Supermarket Saturday: Skinny Pop Popcorn Mini Cakes

I’ll be honest, I’ve never been a big fan of rice cakes but shrink them down to bite-size, and you’ve got my attention.  I often peek at nutrition facts and ingredients of the “popped” snack cakes because the mini versions seem like a good alternative to chips or other crunchy snack foods. Unfortunately, the big brand mini rice-cakes or “popped” snacks are either mostly dried potato and rice flour, are not whole grain, and/or contain artificial sweeteners.  Meh, I’ll pass.

Skinny Pop’s version is 100% whole grain (made from popcorn), giving them 4 grams of  fiber (other brands’ mini-cakes have 0) per 20 mini-cake-serving.  The same 20 cake serving has 3 grams of sugar, which, for a sweet snack, is almost unheard of.  Quaker’s Popped Rice Crisps, for example, have 8 grams of sugar per serving and that’s WITH artificial sweeteners.

Point is, decent kid-friendly snacks are hard to come by.  Skinny Pop Popcorn Mini Cakes are a delicious and nutritious crunchy snack option.  So far, we’ve tried the Cinnamon & Sugar variety (see pic) and Sharp Cheddar (according to their website, they also come in Sea Salt).  We liked the Cinnamon & Sugar variety more than the Cheddar but if you (or your kids) are a fan of cheese flavored snacks, they’re worth a shot.

Where to buy: They are a new item so keep your eyes peeled.  Look for them in health food stores, Superstores and some traditional grocery stores.



Cooking Tip Tuesday: 3 steps to guarantee success in the kitchen

Becoming a good cook takes practice.  Even professional chefs make mistakes, burn food and make dishes that suck.  The key to success is, learning from your mistakes, picking up your pots and trying again.

The following 3 steps provide the foundation you need to boost your confidence in the kitchen, make cooking more efficient and the experience more enjoyable.  So much so, I’m re-sharing these steps that you may have missed in my first few weeks of True Eats. Click the links below to read more!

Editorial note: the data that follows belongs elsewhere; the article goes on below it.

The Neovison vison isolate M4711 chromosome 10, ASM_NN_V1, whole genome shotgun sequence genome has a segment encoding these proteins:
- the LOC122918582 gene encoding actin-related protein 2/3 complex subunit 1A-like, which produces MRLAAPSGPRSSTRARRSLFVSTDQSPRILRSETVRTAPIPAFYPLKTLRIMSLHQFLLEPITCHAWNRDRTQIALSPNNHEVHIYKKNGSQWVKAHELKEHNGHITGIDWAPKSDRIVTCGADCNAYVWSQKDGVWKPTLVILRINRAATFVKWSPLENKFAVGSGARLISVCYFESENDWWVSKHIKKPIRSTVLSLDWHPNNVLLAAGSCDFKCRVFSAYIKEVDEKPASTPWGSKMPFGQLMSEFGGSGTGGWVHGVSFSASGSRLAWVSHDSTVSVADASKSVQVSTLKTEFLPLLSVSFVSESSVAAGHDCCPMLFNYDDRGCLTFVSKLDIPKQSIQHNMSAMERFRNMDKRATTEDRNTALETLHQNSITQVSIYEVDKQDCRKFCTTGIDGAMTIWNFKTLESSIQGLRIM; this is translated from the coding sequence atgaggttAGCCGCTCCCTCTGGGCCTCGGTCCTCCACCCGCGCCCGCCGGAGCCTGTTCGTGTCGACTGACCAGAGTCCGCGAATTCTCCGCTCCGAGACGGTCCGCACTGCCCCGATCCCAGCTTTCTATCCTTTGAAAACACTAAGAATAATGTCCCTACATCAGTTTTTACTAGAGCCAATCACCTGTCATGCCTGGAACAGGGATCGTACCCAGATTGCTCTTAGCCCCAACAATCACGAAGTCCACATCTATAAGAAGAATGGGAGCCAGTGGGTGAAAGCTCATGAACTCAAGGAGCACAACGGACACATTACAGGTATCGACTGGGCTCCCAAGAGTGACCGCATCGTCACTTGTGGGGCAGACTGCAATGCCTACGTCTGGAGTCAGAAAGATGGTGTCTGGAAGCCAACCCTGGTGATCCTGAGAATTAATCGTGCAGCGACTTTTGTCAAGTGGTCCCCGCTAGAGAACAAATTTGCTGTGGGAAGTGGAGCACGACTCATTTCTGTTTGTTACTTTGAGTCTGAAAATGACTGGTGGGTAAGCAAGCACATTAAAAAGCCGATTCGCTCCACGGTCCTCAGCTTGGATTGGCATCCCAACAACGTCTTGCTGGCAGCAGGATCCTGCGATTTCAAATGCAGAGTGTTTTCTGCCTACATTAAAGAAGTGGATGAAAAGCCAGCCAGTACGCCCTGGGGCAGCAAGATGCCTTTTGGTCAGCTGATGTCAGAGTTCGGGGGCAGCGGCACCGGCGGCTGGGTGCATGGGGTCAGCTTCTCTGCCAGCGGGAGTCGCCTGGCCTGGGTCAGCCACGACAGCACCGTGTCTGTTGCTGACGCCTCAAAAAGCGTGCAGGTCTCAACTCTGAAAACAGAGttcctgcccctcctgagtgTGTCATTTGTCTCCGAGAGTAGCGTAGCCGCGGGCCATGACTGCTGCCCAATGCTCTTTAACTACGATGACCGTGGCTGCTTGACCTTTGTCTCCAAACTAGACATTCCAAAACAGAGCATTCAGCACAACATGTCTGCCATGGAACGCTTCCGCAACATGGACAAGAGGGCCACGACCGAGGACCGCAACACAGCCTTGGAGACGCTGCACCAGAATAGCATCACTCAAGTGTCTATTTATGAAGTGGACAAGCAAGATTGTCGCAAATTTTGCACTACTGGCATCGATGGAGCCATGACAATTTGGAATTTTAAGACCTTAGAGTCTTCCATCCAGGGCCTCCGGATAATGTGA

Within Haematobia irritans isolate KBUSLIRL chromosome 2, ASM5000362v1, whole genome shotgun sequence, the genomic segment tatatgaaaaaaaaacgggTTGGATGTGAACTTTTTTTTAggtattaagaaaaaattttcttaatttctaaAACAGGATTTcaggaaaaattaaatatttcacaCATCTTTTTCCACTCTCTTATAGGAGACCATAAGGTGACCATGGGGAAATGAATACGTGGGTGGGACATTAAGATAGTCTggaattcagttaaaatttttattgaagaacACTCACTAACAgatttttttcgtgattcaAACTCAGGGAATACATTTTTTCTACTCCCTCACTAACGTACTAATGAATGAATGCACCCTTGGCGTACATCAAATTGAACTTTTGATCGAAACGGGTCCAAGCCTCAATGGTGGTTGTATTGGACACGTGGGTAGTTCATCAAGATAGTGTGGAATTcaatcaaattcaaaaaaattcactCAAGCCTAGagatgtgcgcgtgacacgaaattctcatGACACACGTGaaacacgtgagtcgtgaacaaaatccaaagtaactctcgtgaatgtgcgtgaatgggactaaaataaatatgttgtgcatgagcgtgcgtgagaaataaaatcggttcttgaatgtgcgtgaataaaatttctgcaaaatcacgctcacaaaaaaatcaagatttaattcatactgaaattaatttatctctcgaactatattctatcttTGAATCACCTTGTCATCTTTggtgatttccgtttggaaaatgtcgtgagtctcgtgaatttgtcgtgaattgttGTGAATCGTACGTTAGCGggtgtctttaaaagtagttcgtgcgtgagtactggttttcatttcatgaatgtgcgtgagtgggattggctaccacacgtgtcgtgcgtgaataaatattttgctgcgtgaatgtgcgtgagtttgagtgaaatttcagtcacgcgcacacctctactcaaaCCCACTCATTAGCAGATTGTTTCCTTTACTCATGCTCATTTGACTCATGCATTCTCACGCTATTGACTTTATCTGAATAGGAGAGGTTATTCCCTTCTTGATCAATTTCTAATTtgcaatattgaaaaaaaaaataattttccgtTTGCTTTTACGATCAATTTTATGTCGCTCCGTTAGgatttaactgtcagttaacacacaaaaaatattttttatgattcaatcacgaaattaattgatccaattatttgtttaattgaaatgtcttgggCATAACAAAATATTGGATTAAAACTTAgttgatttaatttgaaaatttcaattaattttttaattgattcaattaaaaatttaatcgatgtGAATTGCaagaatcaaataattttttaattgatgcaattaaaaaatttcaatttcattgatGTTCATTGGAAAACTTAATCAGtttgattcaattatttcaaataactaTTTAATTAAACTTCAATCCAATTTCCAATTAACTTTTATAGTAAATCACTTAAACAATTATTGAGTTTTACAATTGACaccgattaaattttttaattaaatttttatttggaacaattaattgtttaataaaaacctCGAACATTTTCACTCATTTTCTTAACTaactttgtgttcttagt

Step 1: Thoroughly read the recipe before you start cooking.

Step 2: Prepare and measure ingredients.

Step 3: Use (and trust) your senses.

Please let me know if you’ve incorporated any of these 3 steps into your cooking and how they’ve worked for you!  I’d love to hear from you. ♥

Cooking Tool Thursday: Silicon baking mats

If you’ve done any sort of cookie or sheet pan baking, you know how much of a pain (and costly) parchment paper can be.  Unless you pay a premium for the perfect cookie-sheet-size parchment, it often take a lot of measuring and folding and refolding and wasting to fit a piece of parchment perfectly on your cookie sheet.  I’ll be honest, I do prefer parchment to foil for easy clean-up,  but nothing beats a silicon baking mat (I own 3).

Here’s why:

  • They’re environmentally friendly and cost effective because they can be used (over and over) in place of parchment, wax paper, and tin foil.
  • They fit perfectly into a standard 13×18″ half-sheet pan so no more wrestling with odd shaped parchment or foil.  And they roll up nicely for easy storage.
  • They can be use for for baking, roasting and freezing, withstanding temperatures from -40 to 480 degrees F.
  • They are easy to clean. (I find it easiest to clean them while still on the sheet pan.)